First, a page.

Another key point of discussion was the need for financial instruments to be able to guide traditionally non-green industries towards greener practices. Mr. Zahn viewed the “transition bond”[3] discussion quite positively, noting that what he “really look[s] for is companies who aren’t doing as well and management has identified a problem, and that they need to make a change, and implement it. That’s where you generate alpha, and where you have the biggest impact on the climate”. Similarly, Ms. Reichelt advised to “let issuers label bonds whatever they want”, as a holistic view, with the understanding that these bonds provided signaling to the market and should be backed up with transparency and disclosure information and noting that hypothetical ‘transition principles’ may be more favourable. Transition strategies, including increasing transparency on a company’s ESG rating, were noted by Ms. Taneja as ways forward for industries considered “brown”. Moreover, the importance of investor reception and demand was highlighted, as investors have their own way of assessing green, including the “additionality”[4] of a sustainable finance instrument.

The future looks green, or something like that

With a focus on European momentum and new sustainable financial instruments on the horizon, it was predicted that green bonds will soon run parallel to conventional bonds, with more issuances, and a diversification of issuers. Through a “catalytic process” where investors seek information on an issuer’s broader ESG approach and impacts, and artificial intelligence making this information increasingly available, Ms. Reichelt anticipates that “investors will reward issuers being more transparent”, hypothesizing that there will be a price differentiation at some point.

With no lack of market demand for green bonds given high rates of oversubscription and a growing investor base, the appetite for future issuers and instruments remains as strong as ever.

[1] Find out more on ESG and Sustainability Linked Loans here: https://www.sustainalytics.com/sustainable-finance/sustainable-finance-products-for-banks-and-lenders/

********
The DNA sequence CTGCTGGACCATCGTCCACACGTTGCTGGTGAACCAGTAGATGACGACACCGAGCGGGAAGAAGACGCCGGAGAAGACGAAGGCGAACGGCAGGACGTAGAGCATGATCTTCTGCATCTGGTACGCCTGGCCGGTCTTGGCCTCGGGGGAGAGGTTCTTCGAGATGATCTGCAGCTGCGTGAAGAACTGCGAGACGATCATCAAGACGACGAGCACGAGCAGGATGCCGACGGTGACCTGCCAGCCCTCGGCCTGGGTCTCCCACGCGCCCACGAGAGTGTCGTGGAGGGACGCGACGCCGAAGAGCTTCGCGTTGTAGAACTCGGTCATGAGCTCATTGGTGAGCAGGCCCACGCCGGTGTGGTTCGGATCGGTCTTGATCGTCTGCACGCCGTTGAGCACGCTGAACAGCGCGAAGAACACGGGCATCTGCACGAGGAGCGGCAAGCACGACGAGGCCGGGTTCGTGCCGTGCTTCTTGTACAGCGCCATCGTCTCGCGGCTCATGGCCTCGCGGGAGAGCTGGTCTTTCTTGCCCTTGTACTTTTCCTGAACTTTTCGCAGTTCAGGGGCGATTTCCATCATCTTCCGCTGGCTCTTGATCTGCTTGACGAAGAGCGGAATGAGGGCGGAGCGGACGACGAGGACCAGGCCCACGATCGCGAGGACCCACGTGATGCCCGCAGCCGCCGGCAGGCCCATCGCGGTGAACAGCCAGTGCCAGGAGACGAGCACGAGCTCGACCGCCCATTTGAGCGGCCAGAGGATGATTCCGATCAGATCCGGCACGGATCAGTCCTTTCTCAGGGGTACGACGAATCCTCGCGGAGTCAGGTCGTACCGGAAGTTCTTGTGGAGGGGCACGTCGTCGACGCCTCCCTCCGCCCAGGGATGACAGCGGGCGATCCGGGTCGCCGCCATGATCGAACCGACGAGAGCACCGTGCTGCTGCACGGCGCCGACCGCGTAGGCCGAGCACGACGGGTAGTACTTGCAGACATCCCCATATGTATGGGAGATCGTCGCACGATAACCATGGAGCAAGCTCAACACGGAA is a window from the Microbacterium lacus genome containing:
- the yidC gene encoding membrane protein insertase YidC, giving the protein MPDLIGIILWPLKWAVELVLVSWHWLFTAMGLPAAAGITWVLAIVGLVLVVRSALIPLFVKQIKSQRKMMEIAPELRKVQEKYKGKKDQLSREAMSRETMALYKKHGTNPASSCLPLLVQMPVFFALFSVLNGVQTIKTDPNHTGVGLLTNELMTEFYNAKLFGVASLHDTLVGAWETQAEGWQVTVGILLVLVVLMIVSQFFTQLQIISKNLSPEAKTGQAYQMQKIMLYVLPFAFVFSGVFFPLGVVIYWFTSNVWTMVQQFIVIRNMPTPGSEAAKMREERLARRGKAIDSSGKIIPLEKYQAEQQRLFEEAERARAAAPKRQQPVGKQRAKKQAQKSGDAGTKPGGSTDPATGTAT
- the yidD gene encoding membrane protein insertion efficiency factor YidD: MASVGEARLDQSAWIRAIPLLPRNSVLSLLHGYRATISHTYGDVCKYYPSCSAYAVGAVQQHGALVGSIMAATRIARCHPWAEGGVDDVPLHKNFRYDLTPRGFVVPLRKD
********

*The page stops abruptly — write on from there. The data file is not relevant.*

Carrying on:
[2] The International Capital Markets Association (ICMA) has issued the Green Bond Principles, Social Bond Principles, and Sustainability Bond Guidelines to guide issuers in use of proceeds that can be included as eligible projects in green, social and sustainability bonds. To find out more and read the principles, see: https://www.icmagroup.org/green-social-and-sustainability-bonds/

[3] There is no one global definition of transition bonds. The term generally refers to bonds issued to help companies that are not currently considered green to become more environmentally friendly, while typically maintaining their existing industry and supporting a shift to a low-carbon economy and technological shift (i.e. carbon capture and storage projects). A transition bond differs from a green, social or sustainability bond in that it aims to finance projects to help improve the efficiencies of existing capital projects that may not fully align with the ICMA principles or guidelines. See AXA Investment Managers Transition Bond Guidelines for more information.

[4] Additionality is generally accepted to mean the positive environmental, social or sustainability impact or benefit created as a result of the respective projects the bond finances beyond a ‘business as usual’ scenario. Other indirect additionalities of a green bond issuance relate to the increased transparency of project finance by the issuer, and strategic alignment and integration of sustainability into company business models. See Michaelsen’s article in Environmental Finance for more information.